Patient preferences toward an interactive e-consent application for research using electronic health records

Christopher A. Harle, Elizabeth H. Golembiewski, Kiarash P. Rahmanian, Janice L. Krieger, Dorothy Hagmajer, Arch G. Mainous, Ray E. Moseley

Research output: Contribution to journalArticle

6 Scopus citations

Abstract

Objective: The purpose of this study was to assess patient perceptions of using an interactive electronic consent (e-consent) application when deciding whether or not to grant broad consent for research use of their identifiable electronic health record (EHR) information. Materials and Methods: For this qualitative study, we conducted a series of 42 think-aloud interviews with 32 adults. Interview transcripts were coded and analyzed using a modified grounded theory approach. Results: We identified themes related to patient preferences, reservations, and mixed attitudes toward consenting electronically; low- and high-information-seeking behavior; and an emphasis on reassuring information, such as data protections and prohibitions against sharing data with pharmaceutical companies. Participants expressed interest in the types of information contained in their EHRs, safeguards protecting EHR data, and specifics on studies that might use their EHR data. Discussion: This study supports the potential value of interactive e-consent applications that allow patients to customize their consent experience. This study also highlights that some people have concerns about e-consent platforms and desire more detailed information about administrative processes and safeguards that protect EHR data used in research. Conclusion: This study contributes new insights on how e-consent applications could be designed to ensure that patients' information needs are met when seeking consent for research use of health record information. Also, this study offers a potential electronic approach to meeting the new Common Rule requirement that consent documents contain a "concise and focused" presentation of key information followed by more details.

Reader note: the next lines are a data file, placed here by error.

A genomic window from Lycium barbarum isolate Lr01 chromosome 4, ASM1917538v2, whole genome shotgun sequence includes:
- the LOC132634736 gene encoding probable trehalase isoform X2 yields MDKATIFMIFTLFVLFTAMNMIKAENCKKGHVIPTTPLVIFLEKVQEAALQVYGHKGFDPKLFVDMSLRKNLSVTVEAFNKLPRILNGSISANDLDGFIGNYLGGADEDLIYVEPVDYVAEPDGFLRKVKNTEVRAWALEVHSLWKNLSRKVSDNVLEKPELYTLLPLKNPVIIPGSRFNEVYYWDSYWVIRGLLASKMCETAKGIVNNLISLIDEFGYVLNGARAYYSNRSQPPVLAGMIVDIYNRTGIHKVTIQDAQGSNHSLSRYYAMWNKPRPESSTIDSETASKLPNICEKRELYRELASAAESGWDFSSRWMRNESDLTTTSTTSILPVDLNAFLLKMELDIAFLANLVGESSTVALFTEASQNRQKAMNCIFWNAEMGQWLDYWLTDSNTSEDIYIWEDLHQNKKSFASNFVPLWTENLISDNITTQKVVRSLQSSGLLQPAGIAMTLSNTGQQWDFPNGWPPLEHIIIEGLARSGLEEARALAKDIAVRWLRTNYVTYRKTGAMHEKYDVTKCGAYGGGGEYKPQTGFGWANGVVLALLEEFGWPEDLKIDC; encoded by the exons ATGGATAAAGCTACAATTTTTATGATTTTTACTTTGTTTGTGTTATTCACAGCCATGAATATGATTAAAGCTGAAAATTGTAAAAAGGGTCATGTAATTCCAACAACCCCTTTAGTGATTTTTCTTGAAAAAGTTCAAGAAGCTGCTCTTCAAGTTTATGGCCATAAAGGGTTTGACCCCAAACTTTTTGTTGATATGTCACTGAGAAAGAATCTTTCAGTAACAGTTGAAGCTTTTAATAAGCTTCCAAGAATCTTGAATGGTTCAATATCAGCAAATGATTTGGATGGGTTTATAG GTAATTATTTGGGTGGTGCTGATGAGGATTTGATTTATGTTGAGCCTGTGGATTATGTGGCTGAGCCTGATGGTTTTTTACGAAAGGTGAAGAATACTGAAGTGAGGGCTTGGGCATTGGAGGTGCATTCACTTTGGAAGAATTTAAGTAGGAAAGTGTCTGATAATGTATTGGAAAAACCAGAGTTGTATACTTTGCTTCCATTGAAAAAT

Original languageEnglish (US)
Pages (from-to)360-368
Number of pages9
JournalJournal of the American Medical Informatics Association
Volume25
Issue number3
DOIs
StatePublished - Mar 1 2018

    Fingerprint

Keywords

  • Broad consent
  • Common rule
  • Electronic health record
  • Information systems design
  • Research informatics
  • e-consent

ASJC Scopus subject areas

  • Health Informatics

Cite this